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The Mises Review

Edited and written by David Gordon, senior fellow of the Mises Institute and author of four books and thousands of essays.


The Anatomy of Racial Inequality

Glenn C. Loury

1 2002
Volume 8, Number 1


Spring 2002; Volume 8, Number 1

Argument by Axiom 

The Anatomy of Racial Inequality by  Glenn C. Loury (Harvard University Press, 2002, xi + 226 pgs)

Critics of Austrian economics often attack it as “armchair economics.” Instead of testable hypotheses, Mises and his followers offer us truths about the world based on allegedly self-evident axioms. Is this not, according to positivists, the very height of folly? One can discover facts only by investigation, not by conjuring them into existence.

Readers of The Mises Review will not be surprised that I find these criticisms mistaken. The axiom of action from which Mises begins really is a self-evident truth about the world and adequately grounds his science of praxeology. But if the positivists are wrong about the Austrians, they do have a point. Useful self-evident axioms are few and far between; and, usually, to obtain scientific knowledge requires empirical investigation.

Glenn Loury does not agree. He begins with a genuine problem: blacks in the United States lag behind whites in money, power, and social status. “Numerous indices of well-being—wages, unemployment rates, income and wealth levels, ability test scores, prison enrollment and crime victimization rates, health and mortality statistics—all reveal substantial racial disparities” (p. 4). The disparities are not much in doubt; but, like a good empiricist, Loury offers numerous charts and tables to document his statement (pp. 175–204).

Unfortunately, Loury’s stay in the world of facts is of short duration. When it comes to explaining the black-white gaps, facts make a quick exit. Our author first clears the deck of competing hypotheses to his own. By far the most politically incorrect of these is that of innate racial differences in intelligence or character traits; Hernnstein and Murray’s The Bell Curve is probably the best-known recent example of a work that adopts this view. 

Loury dispatches this view by fiat. He tells us in his Axiom 2: “The enduring and pronounced social disadvantage of African Americans is not the result of any purportedly unequal innate human capacities of the ‘races.’ Rather, this disparity is a social artifact—a product of the peculiar history, culture and political economy of American society” (p. 5).

Surely this claim, whether true or not, is a contingent matter. Whether blacks are innately less intelligent than whites, or, for that matter, how Albanians compare with Basques is prima facie not a matter to be settled by prescription. In these days of officially mandated antiracism, I hasten to preclude a misunderstanding. I am not concerned to advocate any thesis about race. My point is purely one of method: one cannot settle controversial issues quite so easily as Loury imagines. One must admit, though, that Loury’s approach has its merits. Is it not convenient to deal with opponents in this way: “Any criticism of what I say is wrong”?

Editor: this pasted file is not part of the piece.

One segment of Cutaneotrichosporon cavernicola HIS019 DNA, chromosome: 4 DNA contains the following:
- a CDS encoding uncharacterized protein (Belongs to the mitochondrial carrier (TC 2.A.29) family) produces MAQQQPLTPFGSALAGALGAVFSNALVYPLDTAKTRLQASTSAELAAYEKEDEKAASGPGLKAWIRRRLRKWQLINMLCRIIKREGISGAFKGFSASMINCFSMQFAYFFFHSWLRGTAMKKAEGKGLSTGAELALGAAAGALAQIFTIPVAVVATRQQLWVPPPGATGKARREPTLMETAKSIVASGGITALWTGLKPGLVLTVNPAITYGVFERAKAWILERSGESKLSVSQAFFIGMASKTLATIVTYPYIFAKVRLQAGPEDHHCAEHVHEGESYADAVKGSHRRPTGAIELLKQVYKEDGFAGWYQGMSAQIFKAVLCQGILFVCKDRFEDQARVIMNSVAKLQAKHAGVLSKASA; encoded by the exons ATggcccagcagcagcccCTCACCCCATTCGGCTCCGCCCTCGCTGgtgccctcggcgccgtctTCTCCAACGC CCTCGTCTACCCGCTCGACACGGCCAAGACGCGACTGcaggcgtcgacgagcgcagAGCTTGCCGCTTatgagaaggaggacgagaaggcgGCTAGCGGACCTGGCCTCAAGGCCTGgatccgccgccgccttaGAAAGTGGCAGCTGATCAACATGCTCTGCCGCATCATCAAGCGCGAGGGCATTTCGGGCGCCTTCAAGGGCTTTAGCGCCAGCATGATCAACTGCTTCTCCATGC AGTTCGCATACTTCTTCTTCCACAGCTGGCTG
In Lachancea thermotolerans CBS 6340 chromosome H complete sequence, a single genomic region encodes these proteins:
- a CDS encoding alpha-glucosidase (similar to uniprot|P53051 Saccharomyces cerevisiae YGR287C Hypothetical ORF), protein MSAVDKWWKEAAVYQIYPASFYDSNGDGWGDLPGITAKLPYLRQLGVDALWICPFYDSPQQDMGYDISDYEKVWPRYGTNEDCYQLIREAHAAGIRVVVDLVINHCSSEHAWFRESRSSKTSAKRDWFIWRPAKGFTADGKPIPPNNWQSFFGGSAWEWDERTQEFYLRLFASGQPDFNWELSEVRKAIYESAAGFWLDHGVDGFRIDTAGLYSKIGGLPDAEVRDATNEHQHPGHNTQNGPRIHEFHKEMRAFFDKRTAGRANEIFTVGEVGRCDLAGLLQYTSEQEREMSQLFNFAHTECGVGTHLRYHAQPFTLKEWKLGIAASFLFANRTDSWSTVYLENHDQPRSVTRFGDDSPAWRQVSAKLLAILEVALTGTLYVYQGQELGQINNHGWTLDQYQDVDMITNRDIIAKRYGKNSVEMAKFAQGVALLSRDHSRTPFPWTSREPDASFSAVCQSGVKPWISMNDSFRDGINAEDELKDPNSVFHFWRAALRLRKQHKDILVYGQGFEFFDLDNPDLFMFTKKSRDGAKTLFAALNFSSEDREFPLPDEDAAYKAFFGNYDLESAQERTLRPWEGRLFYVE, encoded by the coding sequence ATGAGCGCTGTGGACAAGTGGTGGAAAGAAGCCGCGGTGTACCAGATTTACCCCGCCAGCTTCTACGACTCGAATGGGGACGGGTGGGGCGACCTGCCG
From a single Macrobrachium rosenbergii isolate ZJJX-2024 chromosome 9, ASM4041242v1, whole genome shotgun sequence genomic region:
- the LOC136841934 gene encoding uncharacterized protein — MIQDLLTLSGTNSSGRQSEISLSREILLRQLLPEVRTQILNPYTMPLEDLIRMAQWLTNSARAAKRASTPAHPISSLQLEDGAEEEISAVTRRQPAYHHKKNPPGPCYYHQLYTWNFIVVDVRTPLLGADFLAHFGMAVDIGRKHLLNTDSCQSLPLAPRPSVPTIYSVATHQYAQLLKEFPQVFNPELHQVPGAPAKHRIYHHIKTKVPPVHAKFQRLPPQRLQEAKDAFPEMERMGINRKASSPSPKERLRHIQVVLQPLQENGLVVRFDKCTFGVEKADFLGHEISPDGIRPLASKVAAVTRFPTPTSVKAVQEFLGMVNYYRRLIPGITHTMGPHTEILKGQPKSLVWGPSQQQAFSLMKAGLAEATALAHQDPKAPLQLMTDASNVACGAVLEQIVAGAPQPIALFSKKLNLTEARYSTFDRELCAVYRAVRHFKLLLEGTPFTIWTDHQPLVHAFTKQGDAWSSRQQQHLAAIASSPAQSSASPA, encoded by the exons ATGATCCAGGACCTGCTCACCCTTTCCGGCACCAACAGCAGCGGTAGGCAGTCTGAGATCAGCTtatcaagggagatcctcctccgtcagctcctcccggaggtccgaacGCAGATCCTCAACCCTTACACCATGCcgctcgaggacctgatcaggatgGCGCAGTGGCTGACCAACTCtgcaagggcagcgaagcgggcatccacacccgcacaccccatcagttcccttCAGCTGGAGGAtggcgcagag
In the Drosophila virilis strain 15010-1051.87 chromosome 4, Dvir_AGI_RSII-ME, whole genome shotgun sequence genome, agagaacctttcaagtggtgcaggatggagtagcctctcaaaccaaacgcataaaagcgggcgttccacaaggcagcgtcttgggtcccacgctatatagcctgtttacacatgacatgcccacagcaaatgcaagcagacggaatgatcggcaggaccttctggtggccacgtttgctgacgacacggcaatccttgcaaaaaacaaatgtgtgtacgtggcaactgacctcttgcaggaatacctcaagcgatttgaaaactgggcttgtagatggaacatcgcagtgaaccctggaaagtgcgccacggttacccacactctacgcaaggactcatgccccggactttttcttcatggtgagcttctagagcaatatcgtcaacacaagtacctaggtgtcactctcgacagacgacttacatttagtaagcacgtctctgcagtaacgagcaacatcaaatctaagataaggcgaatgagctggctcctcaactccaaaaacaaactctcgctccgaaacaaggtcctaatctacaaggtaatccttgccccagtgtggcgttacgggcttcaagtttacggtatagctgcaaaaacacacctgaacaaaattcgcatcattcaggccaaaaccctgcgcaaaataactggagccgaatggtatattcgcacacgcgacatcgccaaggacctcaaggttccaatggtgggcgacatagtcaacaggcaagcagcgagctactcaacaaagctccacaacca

Racial differences, then, are out: what then explains the gaps? One possibility is that whites discriminate against blacks. By this I mean that whites hold blacks consciously in contempt: an example of such discrimination is a “For Rent” sign that explicitly excludes blacks. Loury by no means rules out actions that stem from prejudice; but, as he recognizes, discrimination as a complete explanation of the gaps fails of its purpose. Discrimination against blacks has dramatically lessened in the recent past, yet the gaps persist. 

Loury explains the point at issue succinctly: “[A]lthough the extent of overt racial discrimination against blacks has consciously declined over the last half-century, it seems to me equally obvious that racial injustice in U.S. social, economic, and political life persists, though less transparently so, and in ways that are more difficult to root out” (p. 20).

Our author solves the problem of the gaps through other means. He appeals to a peculiarity in the ways whites perceive and classify blacks, rather than to an emotional aversion for them. In essence, he contends that whites expect blacks to behave in various undesirable ways. These expectations induce in whites certain reactive behavior; but these reactions by no means are founded on prejudice. Quite the contrary, the reactions display complete rationality—given the beliefs about blacks on which they are based.

An example will clarify Loury’s point. “Suppose automobile dealers think black buyers have higher reservation prices than whites—prices above which they will simply walk away rather than haggle further. On this belief, dealers will be tougher when bargaining with blacks, more reluctant to offer low prices, more eager to foist on them expensive accessories, and so on” (p. 31–32). Here the actions of the dealers lead to worse results for black car buyers than for whites; but the actions stem, not from hatred of blacks, but rather from beliefs about how they act in the car market.

But if these beliefs do not reflect virulent prejudice, are they not irrational? Have not car dealers adopted unfounded views about the behavior of their black customers? No, says Loury. “Now, given that such race-based behavior by dealers is common, blacks will come to expect tough dealer bargaining as the norm when they shop for cars . . . the typical black buyer may find it rational to accept a price rather than continue searching elsewhere, even though the typical white may reject that same price” (p. 32).